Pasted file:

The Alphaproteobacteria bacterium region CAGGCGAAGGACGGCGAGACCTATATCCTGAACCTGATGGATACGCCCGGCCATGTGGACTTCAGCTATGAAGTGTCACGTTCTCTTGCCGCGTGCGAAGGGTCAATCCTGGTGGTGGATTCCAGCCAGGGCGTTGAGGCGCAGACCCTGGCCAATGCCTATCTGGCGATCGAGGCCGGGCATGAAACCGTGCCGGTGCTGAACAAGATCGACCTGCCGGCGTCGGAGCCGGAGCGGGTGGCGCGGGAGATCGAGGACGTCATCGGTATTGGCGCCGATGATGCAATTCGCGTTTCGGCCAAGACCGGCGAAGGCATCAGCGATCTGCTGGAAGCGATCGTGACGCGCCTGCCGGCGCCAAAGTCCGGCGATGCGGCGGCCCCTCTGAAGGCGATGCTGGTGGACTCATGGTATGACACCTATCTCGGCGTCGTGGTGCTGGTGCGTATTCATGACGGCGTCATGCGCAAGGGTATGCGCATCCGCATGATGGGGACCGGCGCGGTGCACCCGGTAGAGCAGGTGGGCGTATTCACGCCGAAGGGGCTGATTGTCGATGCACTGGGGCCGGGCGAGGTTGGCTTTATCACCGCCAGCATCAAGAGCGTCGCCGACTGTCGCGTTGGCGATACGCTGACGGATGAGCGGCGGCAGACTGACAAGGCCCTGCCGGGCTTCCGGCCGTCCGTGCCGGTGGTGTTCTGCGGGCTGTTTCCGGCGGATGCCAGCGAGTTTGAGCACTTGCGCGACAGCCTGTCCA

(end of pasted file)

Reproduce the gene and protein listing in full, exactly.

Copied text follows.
The Alphaproteobacteria bacterium region CAGGCGAAGGACGGCGAGACCTATATCCTGAACCTGATGGATACGCCCGGCCATGTGGACTTCAGCTATGAAGTGTCACGTTCTCTTGCCGCGTGCGAAGGGTCAATCCTGGTGGTGGATTCCAGCCAGGGCGTTGAGGCGCAGACCCTGGCCAATGCCTATCTGGCGATCGAGGCCGGGCATGAAACCGTGCCGGTGCTGAACAAGATCGACCTGCCGGCGTCGGAGCCGGAGCGGGTGGCGCGGGAGATCGAGGACGTCATCGGTATTGGCGCCGATGATGCAATTCGCGTTTCGGCCAAGACCGGCGAAGGCATCAGCGATCTGCTGGAAGCGATCGTGACGCGCCTGCCGGCGCCAAAGTCCGGCGATGCGGCGGCCCCTCTGAAGGCGATGCTGGTGGACTCATGGTATGACACCTATCTCGGCGTCGTGGTGCTGGTGCGTATTCATGACGGCGTCATGCGCAAGGGTATGCGCATCCGCATGATGGGGACCGGCGCGGTGCACCCGGTAGAGCAGGTGGGCGTATTCACGCCGAAGGGGCTGATTGTCGATGCACTGGGGCCGGGCGAGGTTGGCTTTATCACCGCCAGCATCAAGAGCGTCGCCGACTGTCGCGTTGGCGATACGCTGACGGATGAGCGGCGGCAGACTGACAAGGCCCTGCCGGGCTTCCGGCCGTCCGTGCCGGTGGTGTTCTGCGGGCTGTTTCCGGCGGATGCCAGCGAGTTTGAGCACTTGCGCGACAGCCTGTCCA